HRNI tells NLC that Eugene will start to review, coordinate outreach
Lane County offers to meet with each neighborhood about a proposed behavioral health center. The City calls for a neighborhood summit in June. And after widespread criticism that the middle housing effort ignored neighborhoods, the City looks to review and coordinate community engagement. At the May Neighborhood Leaders Council, Lane County’s Jason Davis.
[00:00:20] Jason Davis, Lane County: Lane County is embarking on a community engagement effort around a behavioral health stabilization center that’s proposed, and we are just in the initial phase of the community engagement.
[00:00:33] June 16th we are having a general discussion about this that’ll be open to the entire public, it’ll be virtual. And the reason I’m here tonight is both to just get us on your radar as a project, but then also to ask if we could potentially get on any of your respective neighbor association calendars for the fall for a presentation. And if any neighborhoods are interested in that please do feel free to reach out. We will also be emailing all your contacts. But we’re looking to do more and more and more, so we just want to present to you all hopefully in the fall.
[00:01:06] John Q: One NLC member asked if the County had selected a location.
[00:01:11] Jason Davis, Lane County: There was a location on the table for a while, but that has now moved off the table. That was downtown. But that location is not on the table anymore. We do not have a location as of now.
[00:01:21] If we present to you in the fall, there will be a possibility that we’ll have some locations. Our plan though, is to come and do presentations while we still have multiple options available to talk through, so we’re not coming with a done deal. That’s the plan anyway. So hopefully that’s what we’ll be able to do in the fall.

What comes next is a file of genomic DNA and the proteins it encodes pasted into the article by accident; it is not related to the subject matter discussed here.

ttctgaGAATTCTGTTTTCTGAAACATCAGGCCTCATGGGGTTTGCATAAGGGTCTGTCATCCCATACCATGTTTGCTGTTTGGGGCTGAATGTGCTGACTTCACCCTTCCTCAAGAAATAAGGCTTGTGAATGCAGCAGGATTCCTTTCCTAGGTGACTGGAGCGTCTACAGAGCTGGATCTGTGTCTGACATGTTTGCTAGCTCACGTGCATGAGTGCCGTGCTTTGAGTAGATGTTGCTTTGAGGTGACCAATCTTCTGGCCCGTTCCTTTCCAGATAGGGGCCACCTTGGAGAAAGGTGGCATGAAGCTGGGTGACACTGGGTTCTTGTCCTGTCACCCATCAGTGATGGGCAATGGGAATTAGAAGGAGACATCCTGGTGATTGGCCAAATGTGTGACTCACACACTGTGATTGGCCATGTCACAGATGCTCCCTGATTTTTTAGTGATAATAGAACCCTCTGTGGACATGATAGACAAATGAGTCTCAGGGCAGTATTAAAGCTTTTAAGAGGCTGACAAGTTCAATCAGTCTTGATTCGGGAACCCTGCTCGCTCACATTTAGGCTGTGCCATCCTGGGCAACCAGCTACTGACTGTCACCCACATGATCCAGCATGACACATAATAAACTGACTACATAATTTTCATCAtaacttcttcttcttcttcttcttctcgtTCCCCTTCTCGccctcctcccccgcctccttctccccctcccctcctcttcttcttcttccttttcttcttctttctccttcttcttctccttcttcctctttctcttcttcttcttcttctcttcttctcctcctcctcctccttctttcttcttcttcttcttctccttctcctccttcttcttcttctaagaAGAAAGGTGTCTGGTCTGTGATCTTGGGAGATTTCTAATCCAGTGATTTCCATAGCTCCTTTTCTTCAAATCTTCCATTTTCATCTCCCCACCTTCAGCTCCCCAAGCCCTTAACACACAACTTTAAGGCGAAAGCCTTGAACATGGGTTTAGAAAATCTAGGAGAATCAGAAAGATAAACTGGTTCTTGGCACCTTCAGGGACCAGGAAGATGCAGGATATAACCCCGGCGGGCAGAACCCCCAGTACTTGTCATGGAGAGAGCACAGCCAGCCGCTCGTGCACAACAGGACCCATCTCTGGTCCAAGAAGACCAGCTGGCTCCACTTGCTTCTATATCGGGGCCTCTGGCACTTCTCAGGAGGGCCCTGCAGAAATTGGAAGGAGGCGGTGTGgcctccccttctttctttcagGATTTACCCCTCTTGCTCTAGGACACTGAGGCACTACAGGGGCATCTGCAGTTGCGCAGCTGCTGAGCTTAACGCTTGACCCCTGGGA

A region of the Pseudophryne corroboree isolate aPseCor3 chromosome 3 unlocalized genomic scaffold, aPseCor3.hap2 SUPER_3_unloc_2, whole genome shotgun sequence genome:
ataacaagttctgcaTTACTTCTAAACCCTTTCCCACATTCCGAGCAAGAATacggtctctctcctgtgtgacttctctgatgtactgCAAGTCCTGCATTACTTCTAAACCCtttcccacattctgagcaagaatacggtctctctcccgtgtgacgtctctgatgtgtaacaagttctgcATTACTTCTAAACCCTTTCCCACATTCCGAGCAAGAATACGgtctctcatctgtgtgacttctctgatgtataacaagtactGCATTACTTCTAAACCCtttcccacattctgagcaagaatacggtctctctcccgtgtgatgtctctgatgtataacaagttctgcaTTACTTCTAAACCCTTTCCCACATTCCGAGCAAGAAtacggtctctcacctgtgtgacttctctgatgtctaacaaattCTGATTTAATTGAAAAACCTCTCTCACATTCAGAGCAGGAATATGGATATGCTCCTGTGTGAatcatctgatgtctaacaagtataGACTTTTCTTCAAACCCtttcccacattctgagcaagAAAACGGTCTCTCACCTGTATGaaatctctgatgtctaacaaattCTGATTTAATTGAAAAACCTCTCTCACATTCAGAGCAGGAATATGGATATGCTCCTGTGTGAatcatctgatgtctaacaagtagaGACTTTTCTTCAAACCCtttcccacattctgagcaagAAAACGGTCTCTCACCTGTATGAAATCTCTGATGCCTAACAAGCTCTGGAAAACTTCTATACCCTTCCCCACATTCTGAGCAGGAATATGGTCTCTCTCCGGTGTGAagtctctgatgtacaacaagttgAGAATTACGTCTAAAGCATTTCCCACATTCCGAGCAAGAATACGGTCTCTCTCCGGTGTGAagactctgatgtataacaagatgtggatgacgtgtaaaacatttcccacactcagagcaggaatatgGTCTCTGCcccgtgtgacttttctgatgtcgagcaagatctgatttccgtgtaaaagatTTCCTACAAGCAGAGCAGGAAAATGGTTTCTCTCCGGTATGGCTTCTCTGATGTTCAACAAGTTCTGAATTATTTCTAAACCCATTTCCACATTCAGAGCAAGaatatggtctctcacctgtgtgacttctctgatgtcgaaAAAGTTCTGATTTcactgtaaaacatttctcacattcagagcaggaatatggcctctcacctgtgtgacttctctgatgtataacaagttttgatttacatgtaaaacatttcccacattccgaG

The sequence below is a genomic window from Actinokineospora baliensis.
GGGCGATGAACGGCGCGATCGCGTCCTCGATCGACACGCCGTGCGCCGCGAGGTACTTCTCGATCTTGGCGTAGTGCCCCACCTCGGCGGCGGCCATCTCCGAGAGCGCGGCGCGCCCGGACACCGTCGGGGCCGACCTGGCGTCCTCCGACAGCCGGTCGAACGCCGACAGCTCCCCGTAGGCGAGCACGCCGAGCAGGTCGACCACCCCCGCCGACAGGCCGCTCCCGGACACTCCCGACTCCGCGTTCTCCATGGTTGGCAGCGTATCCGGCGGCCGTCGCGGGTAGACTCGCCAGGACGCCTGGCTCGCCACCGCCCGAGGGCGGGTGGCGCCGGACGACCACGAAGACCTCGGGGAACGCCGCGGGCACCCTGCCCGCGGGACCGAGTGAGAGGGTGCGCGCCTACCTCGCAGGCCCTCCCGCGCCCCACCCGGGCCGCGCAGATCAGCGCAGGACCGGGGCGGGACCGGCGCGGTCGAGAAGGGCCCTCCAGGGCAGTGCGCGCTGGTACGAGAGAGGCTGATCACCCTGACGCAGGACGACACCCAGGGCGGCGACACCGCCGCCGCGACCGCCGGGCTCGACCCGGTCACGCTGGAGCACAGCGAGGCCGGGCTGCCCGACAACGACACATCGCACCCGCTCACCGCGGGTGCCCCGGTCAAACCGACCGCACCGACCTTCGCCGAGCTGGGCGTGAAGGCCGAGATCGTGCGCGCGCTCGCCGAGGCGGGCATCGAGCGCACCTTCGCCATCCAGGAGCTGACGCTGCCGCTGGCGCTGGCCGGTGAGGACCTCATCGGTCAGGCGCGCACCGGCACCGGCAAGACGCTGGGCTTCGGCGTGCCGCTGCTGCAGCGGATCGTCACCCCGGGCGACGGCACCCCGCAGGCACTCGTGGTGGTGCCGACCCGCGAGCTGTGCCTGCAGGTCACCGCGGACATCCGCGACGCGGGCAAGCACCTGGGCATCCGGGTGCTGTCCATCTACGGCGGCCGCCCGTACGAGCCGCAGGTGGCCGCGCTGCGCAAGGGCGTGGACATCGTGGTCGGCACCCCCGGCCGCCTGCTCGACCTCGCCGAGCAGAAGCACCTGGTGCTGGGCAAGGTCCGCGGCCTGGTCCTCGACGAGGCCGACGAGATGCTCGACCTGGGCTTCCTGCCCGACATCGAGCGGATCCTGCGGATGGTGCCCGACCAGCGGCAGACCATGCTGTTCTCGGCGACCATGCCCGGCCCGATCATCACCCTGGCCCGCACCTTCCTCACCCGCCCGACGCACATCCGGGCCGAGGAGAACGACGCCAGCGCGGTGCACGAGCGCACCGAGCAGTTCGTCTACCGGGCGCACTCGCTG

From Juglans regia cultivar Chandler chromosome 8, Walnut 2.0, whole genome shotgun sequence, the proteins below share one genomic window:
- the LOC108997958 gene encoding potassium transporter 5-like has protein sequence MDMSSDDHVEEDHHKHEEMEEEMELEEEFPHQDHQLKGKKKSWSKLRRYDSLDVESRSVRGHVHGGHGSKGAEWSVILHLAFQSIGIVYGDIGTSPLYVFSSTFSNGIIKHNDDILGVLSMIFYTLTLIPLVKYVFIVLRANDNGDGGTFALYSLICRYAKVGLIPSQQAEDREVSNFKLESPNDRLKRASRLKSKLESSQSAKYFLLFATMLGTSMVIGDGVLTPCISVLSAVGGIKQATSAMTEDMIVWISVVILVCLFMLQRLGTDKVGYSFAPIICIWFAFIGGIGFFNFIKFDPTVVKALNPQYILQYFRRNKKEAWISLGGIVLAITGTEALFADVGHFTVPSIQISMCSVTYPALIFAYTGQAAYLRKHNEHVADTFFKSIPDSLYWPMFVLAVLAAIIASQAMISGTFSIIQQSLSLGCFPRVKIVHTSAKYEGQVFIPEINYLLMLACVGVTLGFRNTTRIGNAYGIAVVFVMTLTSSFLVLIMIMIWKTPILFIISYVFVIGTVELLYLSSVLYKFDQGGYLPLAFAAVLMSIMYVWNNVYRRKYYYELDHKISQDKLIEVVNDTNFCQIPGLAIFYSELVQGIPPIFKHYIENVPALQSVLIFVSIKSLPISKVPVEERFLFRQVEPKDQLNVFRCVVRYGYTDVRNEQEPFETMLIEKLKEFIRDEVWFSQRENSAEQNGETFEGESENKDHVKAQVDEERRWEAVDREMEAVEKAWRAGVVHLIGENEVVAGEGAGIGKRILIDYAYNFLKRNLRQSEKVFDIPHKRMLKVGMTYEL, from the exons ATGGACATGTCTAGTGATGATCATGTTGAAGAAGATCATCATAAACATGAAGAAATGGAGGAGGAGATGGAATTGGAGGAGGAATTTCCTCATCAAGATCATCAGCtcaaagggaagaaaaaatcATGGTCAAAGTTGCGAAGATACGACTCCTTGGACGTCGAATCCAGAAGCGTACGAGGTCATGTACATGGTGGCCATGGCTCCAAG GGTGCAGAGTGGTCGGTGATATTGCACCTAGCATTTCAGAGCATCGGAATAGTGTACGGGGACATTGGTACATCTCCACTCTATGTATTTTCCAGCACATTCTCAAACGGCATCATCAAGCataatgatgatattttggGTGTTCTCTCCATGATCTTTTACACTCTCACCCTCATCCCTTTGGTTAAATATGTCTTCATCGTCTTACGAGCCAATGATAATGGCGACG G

[00:01:39] Robert Brack, Eugene Human Rights and Neighborhood Involvement: All neighborhood boards should have heard the invitation to the Neighborhood Summit that’s scheduled for June 22, 5:30 to 8:00 p.m. We’ll be hosting this at the Campbell Senior Center, which has been newly remodeled, and is a great meeting location. So I’m hoping that people can participate.
[00:01:58] There will be a way to join through a hybrid meeting as well, so people can be in-person or online to attend that Neighborhood Summit. If you are attending in-person, we sent out a link to RSVP, so that way we can order enough food, so there’ll be a 5:30 to 6:00 time for us to eat a meal together and be all together in the same room.
[00:02:20] And then there’ll be programming and panel discussions from 6:00 p.m. to 8:00 p.m. So really looking forward to that time with you all. That invitation was out to all neighborhood board members so please share that invitation with others.
[00:02:31] I also sent out an email from the Community Safety Initiative (CSI) project manager. There’s a neighborhood-association-specific survey; what they’re looking for is three people selected to complete that survey. So this could be from your neighborhood boards, or if there’s committee members who are active and interested in that topic, then they can be selected to participate in that survey as well.
[00:02:58] John Q: After an internal whistleblower told City Council that the HB 2001 outreach ignored neighborhoods, the City is moving to review departments’ community engagement.
[00:03:11] Fabio Andrade, HRNI Manager: Right now we have HRNI in the City Manager’s Office, but we do not have any direct— any established process for coordinating and advising in checking on community engagement processes. And this new structure that we are developing right now will create that possibility that community engagement will be more uniform and more coordinated.
[00:03:32] One of the benefits is that we may reduce how many requests we send out, because we have different divisions and departments sometimes going out with requests for the same type of information, or using conflicting language in how they communicate to the community and to the associations and so on.
[00:03:47] So we hope that this change will improve how we do communications.
[00:03:52] John Q: With the City moving to program-based budgeting. Fabio described HRNI’s programs.
[00:03:58] Fabio Andrade, HRNI Manager: We will have three programs: the Neighborhood Association program, the Human Rights program, and the Language Access program. And in addition to those three programs that we will be responsible for, we will be coordinating with our Employee Resource Center— our HR Department— on training for staff, providing mostly equity trainings. And those trainings are also available to our community partners— the commissions we work with and the neighborhood associations.